The SardiNIA study population cohort comprises over 7,000 subjects, starting at ages from 14-102, from a cluster of four towns in Sardinia. The study has been measuring >300 quantitative traits (endophenotypes or quantitative risk-related genetic or environmental factors) that can be scored on a continuous scale, and is designed as a longitudinal studies, with 4 visits over the first 13 years of its tenure. Traits of special interest include a range of cardiovascular risk factors, anthropometric measurements, blood test values, and facets of personality. Fourth visits are now in progress for the study cohort to permit the assessment of longitudinal trends and outcomes, as well as the assessment of additional phenotypes related to bone density and frailty as a function of age. For example, 24 hour blood pressure measurements and ECHOcardiography are extending the analysis of cardiovascular traits;and the cohort is being specifically extended to over 250 individuals over 92 years of age to analyze effects of extreme age. With this cohort, full-genome scans with batteries of single-nucleotide markers were conducted, and were supplemented in the last year with full genome DNA sequencing and genotyping with specialized chips (metabochip, immunochip, and exome chip, and a chip designed to give equal coverage across the entire genome). These have provided a catalogue of over 17,000,000 variants, including a range of relatively rare variants, which are being tested for association with traits and diseases in Genome-wide association scans (GWAS). In addition, 1,000 individuals have provided lymphocyte samples for analysis (see below). In studies thus far, GWAS have pointed to genes/variants that determine a significant portion of the genetic contribution to variance for each trait and disease studied. In conjunction with consortium efforts on other population cohorts, including the Baltimore Longitudinal Study of Aging and the InCHIANTI study supported by the NIA, an increasing number of publications have resulted that identify genes associated with obesity, cardiovascular traits, and levels of lipids and blood components. In particular, genes associated with HbF levels as a modulator of thalassemia/sickle cell disease severity have been identified, as well as findings of genetic factors determining loci for blood pressure, many affecting adiposity;and personality facets affecting under- and over-weight (see bibliography for a complete list). Supporting the range and depth of results are 3 of the most recent publications: in one, human demographic history was reconstructed from DNA sequences of 1,204 Y chromosomes in the cohort;a second inferred DNA variants that control up to 80% of the variability of at least one of 95 separated immune cell types;and a third identified a genetic locus that is associated with part of hereditary capacity for educational attainment. In an additional new initiative in the past year, separation of 95 types of immune system cells was done for 3,400 individuals by flow-sorting to determine levels of general leukocyte sub-populations (B and T, natural killer, monocytes, etc.) and subclasses of T-regulatory cells, dendritic cells, and T cell maturation stages;the variation of levels of many cell types especially Tregs is up to 87% genetically determined;and GWAS analysis on 1,200 individuals with the 12,500,000 SNP set then revealed 23 with a large effect on at least one cell type. For example, the R262W SH2B3 variant, already associated with several autoimmune diseases and negative regulation of hematopoiesis, was shown to particularly affect the numbers of CD4+ T cells, likely resulting in a loss of function. In a complementary approach, cohorts of Sardinian patients and controls were assembled and genotyped for GWAS for each of several diseases, Type 1 diabetes, multiple sclerosis (MS), and breast cancer. GWAS with approximately 6.6 million SNPs in over 3,000 patients and 3,500 controls identified CBLB as associated with MS. CBLB involvement in MS was technically easier to find in Sardinia, but has now been widely replicated in other patient cohorts. Our analyses extend associations of variants with a disease to specify the cell types in which the alleles have their effects. This provides a further step in supplying markers and potential molecular and cellular targets for possible eventual intervention.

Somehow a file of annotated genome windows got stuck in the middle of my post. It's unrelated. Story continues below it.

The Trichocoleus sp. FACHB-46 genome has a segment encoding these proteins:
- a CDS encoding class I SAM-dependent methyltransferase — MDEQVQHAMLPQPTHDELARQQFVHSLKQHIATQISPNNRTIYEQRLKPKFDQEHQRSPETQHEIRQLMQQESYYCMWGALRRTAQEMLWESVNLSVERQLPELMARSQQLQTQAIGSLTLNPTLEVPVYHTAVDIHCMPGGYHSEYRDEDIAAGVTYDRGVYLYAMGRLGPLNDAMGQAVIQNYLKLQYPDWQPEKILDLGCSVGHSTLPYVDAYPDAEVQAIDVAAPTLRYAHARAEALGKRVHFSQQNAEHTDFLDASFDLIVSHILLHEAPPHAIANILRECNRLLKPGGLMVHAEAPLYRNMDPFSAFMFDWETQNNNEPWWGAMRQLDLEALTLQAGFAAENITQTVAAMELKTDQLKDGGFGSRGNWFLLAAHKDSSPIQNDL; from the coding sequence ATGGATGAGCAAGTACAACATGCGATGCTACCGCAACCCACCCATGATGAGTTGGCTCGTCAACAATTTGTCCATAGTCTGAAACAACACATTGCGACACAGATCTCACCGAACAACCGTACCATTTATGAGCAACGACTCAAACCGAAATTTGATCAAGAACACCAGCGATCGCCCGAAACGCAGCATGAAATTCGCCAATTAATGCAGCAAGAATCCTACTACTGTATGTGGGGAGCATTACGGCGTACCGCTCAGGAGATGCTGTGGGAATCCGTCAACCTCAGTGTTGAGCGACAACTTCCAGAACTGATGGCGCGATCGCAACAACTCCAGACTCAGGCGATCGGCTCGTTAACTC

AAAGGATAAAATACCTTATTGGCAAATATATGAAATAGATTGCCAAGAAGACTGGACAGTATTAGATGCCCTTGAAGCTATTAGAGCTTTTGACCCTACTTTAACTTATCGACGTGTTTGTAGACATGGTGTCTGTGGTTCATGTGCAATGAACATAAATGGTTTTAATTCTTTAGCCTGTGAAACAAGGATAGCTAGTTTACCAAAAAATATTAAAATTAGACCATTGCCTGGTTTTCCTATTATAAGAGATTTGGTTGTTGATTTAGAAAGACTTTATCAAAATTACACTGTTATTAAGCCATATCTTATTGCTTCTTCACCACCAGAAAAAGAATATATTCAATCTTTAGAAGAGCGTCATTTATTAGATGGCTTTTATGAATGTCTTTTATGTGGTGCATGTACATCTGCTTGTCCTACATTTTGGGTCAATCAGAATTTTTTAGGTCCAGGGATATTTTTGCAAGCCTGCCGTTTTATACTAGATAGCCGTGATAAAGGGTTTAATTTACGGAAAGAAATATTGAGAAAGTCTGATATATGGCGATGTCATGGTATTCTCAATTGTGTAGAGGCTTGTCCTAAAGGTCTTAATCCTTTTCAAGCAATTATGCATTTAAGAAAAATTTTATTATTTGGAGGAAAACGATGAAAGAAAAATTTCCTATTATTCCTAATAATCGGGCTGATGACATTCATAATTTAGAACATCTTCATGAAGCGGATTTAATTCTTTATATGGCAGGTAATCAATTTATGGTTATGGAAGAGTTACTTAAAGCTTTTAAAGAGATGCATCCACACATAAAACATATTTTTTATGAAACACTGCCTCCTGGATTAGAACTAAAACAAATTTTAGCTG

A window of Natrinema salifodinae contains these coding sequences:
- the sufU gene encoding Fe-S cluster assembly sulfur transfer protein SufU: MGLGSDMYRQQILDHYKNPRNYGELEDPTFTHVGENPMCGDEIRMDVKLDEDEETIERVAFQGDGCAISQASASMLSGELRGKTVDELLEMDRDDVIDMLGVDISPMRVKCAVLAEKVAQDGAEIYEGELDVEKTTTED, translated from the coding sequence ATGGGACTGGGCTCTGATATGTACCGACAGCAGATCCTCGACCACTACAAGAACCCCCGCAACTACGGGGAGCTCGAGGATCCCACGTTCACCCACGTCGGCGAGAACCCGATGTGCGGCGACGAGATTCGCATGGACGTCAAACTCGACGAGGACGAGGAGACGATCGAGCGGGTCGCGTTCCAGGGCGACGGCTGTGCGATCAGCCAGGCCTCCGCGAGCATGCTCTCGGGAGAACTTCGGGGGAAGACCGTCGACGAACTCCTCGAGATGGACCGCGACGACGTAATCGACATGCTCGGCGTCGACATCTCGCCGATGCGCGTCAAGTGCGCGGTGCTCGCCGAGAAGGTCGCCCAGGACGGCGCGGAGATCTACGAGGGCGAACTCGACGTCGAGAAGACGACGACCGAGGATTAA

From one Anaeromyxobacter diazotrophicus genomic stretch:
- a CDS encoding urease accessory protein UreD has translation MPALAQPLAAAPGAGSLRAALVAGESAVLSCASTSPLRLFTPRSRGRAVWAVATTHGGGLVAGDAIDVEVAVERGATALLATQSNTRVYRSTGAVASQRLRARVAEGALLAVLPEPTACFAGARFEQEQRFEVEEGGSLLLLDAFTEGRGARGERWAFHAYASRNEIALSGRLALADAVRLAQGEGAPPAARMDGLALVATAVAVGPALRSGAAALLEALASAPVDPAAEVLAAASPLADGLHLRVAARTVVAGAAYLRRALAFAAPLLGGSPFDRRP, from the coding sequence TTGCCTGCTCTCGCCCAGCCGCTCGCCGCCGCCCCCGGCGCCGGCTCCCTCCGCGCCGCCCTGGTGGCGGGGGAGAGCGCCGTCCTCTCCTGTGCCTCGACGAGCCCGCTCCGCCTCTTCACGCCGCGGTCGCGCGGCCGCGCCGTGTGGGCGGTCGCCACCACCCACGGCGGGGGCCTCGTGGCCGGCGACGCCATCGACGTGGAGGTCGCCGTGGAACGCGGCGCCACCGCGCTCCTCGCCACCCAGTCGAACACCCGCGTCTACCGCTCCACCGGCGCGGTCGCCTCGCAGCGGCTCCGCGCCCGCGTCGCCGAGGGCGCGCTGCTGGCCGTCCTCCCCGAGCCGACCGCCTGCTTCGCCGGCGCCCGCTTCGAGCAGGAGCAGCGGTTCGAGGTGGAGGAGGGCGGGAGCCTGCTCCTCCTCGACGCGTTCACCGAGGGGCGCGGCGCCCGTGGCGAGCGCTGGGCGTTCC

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National Institute on Aging (NIA)